Friday 9th August 2019
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Vital Healthcare Property Trust’s manager is still looking for investment opportunities and believes the trust has more than $350 million of firepower.
Vital has $257 million of headroom on its existing banking facilities and its manager, Canada-based NorthWest Healthcare Property Real Estate Investment Trust, says it is looking at selling about $100 million of Vital’s properties.
In May, NorthWest bowed to investors' wishes and agreed that Vital wouldn’t participate in a deal to buy Australian health-related properties from Healthscope for A$1.25 billion – Vital’s share would have been A$625 billion.
Miles Wentworth, interim manager of the NorthWest subsidiary managing Vital, says it’s part of the manager’s core business to be looking at opportunities on Vital’s behalf.
“If something similar came up in the future, should we look at it? Absolutely,” Wentworth told BusinessDesk.
“It’s our core business. We should be looking at value-adding opportunities for our investors. Everything we do is looking to add value for our investors.”
The Healthscope properties were purchased at a capitalization rate of 5 percent and, taking into account costs, the rate for Vital would have been even lower, but its cost of capital is closer to 6 percent – as cap rates fall, values rise.
All told, the process of participating in the Healthscope process cost Vital $4.3 million in the year just gone plus $3.6 million the previous year, although those costs were reduced to $4.9 million by interest NorthWest paid on a related loan Vital provided.
“It’s called a cost of doing business,” says Wentworth, who only took on his current role after the decision to pull Vital out of the Healthscope deal. He is well-known to long-term investors, having managed the business when it was called Calan Healthcare Properties Trust for 10 years until 2006.
Vital’s manager is demonstrating that it can add value – in the year ended June, it has committed Vital to $218 million worth of projects with a weighted average return on costs of about 6.1 percent.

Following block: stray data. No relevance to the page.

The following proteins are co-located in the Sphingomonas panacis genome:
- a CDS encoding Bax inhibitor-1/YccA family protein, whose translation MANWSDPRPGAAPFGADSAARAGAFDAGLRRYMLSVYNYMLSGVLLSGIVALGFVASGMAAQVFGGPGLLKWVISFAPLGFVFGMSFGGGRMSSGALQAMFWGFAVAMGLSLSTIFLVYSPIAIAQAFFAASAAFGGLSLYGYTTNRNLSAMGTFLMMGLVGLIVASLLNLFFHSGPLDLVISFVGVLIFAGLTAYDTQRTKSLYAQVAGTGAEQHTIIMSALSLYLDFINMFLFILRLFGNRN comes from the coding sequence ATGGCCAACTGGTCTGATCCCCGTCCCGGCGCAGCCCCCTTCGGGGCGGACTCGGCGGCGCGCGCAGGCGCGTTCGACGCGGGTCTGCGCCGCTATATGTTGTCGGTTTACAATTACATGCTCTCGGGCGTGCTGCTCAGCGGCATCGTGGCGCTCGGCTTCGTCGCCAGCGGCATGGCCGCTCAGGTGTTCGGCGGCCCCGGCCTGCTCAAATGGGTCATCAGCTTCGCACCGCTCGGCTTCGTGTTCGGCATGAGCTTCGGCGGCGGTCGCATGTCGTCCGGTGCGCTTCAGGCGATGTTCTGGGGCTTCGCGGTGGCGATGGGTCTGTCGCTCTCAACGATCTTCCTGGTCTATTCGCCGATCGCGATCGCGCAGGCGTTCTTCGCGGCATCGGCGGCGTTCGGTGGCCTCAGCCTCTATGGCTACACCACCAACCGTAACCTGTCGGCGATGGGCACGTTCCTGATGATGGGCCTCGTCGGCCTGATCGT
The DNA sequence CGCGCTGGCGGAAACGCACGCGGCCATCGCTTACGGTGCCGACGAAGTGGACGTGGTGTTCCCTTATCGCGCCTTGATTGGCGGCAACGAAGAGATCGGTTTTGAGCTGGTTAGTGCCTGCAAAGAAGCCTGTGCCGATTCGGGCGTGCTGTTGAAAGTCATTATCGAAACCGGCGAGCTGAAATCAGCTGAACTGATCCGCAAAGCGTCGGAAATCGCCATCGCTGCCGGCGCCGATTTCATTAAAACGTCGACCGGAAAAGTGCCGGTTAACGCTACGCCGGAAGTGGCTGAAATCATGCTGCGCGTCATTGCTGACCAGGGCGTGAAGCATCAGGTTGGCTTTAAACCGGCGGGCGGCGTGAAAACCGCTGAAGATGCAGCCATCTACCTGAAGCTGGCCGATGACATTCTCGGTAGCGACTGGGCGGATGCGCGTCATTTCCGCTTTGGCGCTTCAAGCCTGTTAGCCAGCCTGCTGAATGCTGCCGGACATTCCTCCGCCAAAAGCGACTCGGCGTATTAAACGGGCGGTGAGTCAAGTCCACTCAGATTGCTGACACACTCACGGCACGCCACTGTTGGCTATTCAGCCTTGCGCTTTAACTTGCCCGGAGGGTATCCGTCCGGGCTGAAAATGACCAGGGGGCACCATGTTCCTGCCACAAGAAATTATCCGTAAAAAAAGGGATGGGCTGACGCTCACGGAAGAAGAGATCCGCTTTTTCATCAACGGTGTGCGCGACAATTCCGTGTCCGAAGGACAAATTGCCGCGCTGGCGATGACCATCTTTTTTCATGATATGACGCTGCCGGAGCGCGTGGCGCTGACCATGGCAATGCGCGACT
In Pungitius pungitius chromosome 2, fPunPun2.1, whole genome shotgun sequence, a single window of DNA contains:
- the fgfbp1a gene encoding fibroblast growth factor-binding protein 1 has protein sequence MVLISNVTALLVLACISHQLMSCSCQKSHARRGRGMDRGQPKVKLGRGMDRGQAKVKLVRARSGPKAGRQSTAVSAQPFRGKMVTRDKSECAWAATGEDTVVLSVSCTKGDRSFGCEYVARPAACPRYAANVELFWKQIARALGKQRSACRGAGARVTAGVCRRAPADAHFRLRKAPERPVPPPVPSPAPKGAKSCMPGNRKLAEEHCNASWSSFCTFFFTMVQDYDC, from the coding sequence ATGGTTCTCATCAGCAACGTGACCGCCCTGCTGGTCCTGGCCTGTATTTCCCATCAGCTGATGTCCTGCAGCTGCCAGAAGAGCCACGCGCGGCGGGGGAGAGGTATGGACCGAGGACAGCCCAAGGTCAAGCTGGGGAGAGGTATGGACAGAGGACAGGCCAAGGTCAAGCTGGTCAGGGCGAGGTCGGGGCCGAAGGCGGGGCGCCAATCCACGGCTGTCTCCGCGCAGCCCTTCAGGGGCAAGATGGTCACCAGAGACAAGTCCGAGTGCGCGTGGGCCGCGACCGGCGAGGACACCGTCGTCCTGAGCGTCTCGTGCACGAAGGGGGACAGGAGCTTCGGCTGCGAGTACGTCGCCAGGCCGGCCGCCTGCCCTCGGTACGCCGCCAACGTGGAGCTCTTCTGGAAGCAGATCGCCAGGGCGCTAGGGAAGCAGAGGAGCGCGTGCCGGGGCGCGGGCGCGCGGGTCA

These projects include redeveloping Wakefield Hospital in Wellington and expanding the Epworth Eastern Hospital in Melbourne.
NorthWest and Vital have also jointly purchased land in North Adelaide next to a major tertiary hospital. Wentworth says developing that site should play out over the next five to 10 years.
The manager is also looking at opportunities to own properties used in providing aged care.
Wentworth stresses he won’t be looking at Vital investing in retirement villages per se. “We would only ever own just the real estate and just the care-related property,” so sale-and-lease-back deals might be possible.
But he sees a big opportunity in Australia where the major aged-care providers are currently grappling with a royal commission and the market is highly fragmented.
Wentworth argues that Vital could be much more highly geared than it is currently.
NorthWest repaid an $80.3 million loan from Vital on Aug. 2 and that took gearing under Vital’s banking covenants from 41.3 percent at June 30 down to 35.5 percent.
“We’re in a defensive sector with very unique demand drivers attached to it and high-quality tenants,” he says.
The $1.8 billion portfolio is 99.4 percent occupied with a weighted average lease term of 18.1 years.
Vital’s trust deed, which measures debt differently from the banking covenant, allow maximum gearing of 50 percent.
Vital’s net profit fell 6.6 percent to $93.4 million for the 12 months ended June from $100.1 million the previous year. NorthWest is promising to maintain the coming year’s distribution at a minimum of 8.75 cents per unit, the amount of payout for the year just gone.
Vital units last traded at $2.62 and have gained about 23 percent in the past year.
The price of Vital units jumped from $2.12 on May 9, the day before NorthWest said Vital wouldn’t participate in the Healthscope transaction.
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